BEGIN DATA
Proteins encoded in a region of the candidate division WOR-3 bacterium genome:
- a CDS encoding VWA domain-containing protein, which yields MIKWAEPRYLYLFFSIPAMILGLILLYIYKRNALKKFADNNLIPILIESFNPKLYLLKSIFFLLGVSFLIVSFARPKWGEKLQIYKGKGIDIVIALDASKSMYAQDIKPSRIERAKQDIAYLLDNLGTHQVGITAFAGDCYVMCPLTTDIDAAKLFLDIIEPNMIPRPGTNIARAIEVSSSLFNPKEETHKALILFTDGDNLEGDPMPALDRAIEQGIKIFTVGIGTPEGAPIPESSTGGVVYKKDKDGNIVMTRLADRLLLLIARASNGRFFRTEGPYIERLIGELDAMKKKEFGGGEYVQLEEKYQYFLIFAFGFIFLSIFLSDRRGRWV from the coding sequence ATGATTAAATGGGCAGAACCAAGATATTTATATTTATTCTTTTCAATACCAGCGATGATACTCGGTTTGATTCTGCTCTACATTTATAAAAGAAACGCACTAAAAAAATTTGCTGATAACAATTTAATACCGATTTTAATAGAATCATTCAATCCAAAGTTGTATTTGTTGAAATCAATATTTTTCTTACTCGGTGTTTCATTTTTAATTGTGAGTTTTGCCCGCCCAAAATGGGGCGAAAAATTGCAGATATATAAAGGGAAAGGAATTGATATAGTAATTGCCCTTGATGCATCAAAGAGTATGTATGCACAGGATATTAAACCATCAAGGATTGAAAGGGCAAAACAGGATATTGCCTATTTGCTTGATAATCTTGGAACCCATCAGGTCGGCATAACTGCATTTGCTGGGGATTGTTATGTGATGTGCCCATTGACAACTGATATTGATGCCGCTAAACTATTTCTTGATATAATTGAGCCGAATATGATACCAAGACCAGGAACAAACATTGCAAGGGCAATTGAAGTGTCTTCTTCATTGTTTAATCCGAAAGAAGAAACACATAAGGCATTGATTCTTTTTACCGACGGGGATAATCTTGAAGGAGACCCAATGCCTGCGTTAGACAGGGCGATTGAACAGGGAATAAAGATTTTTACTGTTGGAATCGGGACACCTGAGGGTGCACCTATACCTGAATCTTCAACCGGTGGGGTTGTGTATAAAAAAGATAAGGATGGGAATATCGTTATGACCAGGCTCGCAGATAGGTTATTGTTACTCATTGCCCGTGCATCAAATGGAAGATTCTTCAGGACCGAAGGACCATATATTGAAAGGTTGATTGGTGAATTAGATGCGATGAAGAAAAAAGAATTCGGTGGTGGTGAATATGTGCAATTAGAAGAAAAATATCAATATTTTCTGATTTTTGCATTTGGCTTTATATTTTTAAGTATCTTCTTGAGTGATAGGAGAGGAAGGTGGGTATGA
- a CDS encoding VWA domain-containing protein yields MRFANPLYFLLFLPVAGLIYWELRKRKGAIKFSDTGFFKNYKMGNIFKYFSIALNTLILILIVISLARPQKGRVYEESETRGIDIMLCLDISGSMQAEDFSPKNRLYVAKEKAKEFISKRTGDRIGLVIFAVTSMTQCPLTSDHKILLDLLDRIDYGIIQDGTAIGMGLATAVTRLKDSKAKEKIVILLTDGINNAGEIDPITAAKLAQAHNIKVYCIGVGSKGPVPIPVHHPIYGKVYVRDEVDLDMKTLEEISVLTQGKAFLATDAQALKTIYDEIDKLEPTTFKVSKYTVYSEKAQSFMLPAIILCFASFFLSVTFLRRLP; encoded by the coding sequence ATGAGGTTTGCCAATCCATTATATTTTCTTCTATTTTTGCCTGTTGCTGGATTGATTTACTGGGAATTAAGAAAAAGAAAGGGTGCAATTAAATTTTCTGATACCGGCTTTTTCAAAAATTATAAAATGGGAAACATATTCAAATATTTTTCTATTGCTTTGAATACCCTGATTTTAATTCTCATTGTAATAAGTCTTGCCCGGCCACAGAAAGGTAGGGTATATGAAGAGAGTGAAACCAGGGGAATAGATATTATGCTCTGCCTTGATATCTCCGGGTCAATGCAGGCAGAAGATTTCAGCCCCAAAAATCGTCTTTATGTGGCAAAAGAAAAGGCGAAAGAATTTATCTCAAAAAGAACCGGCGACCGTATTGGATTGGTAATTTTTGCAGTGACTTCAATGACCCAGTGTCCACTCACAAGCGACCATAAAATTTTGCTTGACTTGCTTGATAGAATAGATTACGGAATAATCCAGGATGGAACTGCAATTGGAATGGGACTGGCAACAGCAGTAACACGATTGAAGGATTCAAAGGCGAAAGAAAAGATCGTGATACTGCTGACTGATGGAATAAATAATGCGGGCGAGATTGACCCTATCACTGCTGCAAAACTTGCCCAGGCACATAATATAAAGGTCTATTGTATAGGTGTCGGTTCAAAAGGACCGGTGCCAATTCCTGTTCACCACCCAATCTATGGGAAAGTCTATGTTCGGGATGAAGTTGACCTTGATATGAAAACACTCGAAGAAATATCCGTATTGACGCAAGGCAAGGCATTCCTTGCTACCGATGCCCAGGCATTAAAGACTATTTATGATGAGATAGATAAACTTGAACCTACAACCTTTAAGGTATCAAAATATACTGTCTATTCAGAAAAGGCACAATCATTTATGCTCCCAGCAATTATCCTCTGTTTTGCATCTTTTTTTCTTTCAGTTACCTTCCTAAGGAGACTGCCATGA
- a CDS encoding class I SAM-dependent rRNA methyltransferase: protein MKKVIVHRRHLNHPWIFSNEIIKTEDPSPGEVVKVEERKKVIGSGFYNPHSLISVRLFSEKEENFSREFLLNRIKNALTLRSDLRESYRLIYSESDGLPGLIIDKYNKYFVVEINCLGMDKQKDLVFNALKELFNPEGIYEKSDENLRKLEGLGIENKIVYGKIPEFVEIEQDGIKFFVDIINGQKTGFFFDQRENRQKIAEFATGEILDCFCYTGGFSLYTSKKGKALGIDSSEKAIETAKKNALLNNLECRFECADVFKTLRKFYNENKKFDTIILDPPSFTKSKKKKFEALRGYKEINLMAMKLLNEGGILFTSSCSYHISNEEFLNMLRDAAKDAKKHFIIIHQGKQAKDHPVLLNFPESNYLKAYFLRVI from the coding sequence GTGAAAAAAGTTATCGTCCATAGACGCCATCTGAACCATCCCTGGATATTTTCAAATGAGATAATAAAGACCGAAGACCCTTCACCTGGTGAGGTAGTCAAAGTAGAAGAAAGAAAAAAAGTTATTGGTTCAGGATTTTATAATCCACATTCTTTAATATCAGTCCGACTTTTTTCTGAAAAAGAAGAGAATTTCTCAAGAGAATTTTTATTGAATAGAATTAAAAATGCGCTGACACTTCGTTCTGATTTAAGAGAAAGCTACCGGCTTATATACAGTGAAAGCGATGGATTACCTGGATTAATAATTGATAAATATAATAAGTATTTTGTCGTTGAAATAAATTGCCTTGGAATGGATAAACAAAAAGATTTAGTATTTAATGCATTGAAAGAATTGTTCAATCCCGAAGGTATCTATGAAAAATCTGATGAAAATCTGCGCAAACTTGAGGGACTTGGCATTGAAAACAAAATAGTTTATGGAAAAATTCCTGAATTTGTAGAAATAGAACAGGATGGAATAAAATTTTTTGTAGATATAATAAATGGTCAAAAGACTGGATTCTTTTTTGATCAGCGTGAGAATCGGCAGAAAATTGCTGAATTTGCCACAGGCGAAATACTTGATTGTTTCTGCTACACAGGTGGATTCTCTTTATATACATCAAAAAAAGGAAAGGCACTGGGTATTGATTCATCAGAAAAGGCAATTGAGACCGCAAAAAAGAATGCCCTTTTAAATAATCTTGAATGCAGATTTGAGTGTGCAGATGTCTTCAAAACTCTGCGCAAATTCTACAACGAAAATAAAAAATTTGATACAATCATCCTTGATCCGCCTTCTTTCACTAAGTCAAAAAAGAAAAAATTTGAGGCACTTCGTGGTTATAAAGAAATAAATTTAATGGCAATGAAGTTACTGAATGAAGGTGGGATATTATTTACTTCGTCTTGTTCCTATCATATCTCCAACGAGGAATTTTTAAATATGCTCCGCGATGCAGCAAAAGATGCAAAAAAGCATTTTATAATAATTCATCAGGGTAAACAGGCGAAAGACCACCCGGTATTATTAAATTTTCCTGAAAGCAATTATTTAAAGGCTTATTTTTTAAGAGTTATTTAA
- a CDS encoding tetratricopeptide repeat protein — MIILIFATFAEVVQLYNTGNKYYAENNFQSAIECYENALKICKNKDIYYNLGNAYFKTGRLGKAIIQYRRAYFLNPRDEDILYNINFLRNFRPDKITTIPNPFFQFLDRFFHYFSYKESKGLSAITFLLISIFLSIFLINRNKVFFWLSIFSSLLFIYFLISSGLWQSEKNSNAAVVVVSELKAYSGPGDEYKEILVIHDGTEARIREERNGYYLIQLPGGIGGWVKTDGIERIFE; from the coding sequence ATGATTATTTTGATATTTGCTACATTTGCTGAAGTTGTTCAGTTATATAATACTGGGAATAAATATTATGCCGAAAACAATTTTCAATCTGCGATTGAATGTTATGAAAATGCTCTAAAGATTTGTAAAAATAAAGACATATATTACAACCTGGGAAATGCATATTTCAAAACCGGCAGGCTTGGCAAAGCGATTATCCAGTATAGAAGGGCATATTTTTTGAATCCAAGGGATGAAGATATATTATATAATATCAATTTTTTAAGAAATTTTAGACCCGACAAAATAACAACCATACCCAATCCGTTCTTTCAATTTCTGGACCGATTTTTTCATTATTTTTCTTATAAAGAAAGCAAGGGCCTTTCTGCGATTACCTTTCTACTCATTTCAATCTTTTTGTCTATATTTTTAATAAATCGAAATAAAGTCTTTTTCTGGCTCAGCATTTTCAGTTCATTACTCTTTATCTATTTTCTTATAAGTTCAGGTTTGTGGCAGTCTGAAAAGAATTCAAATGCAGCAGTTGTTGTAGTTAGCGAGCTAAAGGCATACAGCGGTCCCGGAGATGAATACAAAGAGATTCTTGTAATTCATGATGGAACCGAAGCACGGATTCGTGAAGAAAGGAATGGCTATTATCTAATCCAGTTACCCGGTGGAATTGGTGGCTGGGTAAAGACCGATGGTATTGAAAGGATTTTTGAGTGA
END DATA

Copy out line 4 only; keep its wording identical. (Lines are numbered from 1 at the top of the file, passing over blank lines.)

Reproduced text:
- a CDS encoding class I SAM-dependent rRNA methyltransferase: protein MKKVIVHRRHLNHPWIFSNEIIKTEDPSPGEVVKVEERKKVIGSGFYNPHSLISVRLFSEKEENFSREFLLNRIKNALTLRSDLRESYRLIYSESDGLPGLIIDKYNKYFVVEINCLGMDKQKDLVFNALKELFNPEGIYEKSDENLRKLEGLGIENKIVYGKIPEFVEIEQDGIKFFVDIINGQKTGFFFDQRENRQKIAEFATGEILDCFCYTGGFSLYTSKKGKALGIDSSEKAIETAKKNALLNNLECRFECADVFKTLRKFYNENKKFDTIILDPPSFTKSKKKKFEALRGYKEINLMAMKLLNEGGILFTSSCSYHISNEEFLNMLRDAAKDAKKHFIIIHQGKQAKDHPVLLNFPESNYLKAYFLRVI from the coding sequence GTGAAAAAAGTTATCGTCCATAGACGCCATCTGAACCATCCCTGGATATTTTCAAATGAGATAATAAAGACCGAAGACCCTTCACCTGGTGAGGTAGTCAAAGTAGAAGAAAGAAAAAAAGTTATTGGTTCAGGATTTTATAATCCACATTCTTTAATATCAGTCCGACTTTTTTCTGAAAAAGAAGAGAATTTCTCAAGAGAATTTTTATTGAATAGAATTAAAAATGCGCTGACACTTCGTTCTGATTTAAGAGAAAGCTACCGGCTTATATACAGTGAAAGCGATGGATTACCTGGATTAATAATTGATAAATATAATAAGTATTTTGTCGTTGAAATAAATTGCCTTGGAATGGATAAACAAAAAGATTTAGTATTTAATGCATTGAAAGAATTGTTCAATCCCGAAGGTATCTATGAAAAATCTGATGAAAATCTGCGCAAACTTGAGGGACTTGGCATTGAAAACAAAATAGTTTATGGAAAAATTCCTGAATTTGTAGAAATAGAACAGGATGGAATAAAATTTTTTGTAGATATAATAAATGGTCAAAAGACTGGATTCTTTTTTGATCAGCGTGAGAATCGGCAGAAAATTGCTGAATTTGCCACAGGCGAAATACTTGATTGTTTCTGCTACACAGGTGGATTCTCTTTATATACATCAAAAAAAGGAAAGGCACTGGGTATTGATTCATCAGAAAAGGCAATTGAGACCGCAAAAAAGAATGCCCTTTTAAATAATCTTGAATGCAGATTTGAGTGTGCAGATGTCTTCAAAACTCTGCGCAAATTCTACAACGAAAATAAAAAATTTGATACAATCATCCTTGATCCGCCTTCTTTCACTAAGTCAAAAAAGAAAAAATTTGAGGCACTTCGTGGTTATAAAGAAATAAATTTAATGGCAATGAAGTTACTGAATGAAGGTGGGATATTATTTACTTCGTCTTGTTCCTATCATATCTCCAACGAGGAATTTTTAAATATGCTCCGCGATGCAGCAAAAGATGCAAAAAAGCATTTTATAATAATTCATCAGGGTAAACAGGCGAAAGACCACCCGGTATTATTAAATTTTCCTGAAAGCAATTATTTAAAGGCTTATTTTTTAAGAGTTATTTAA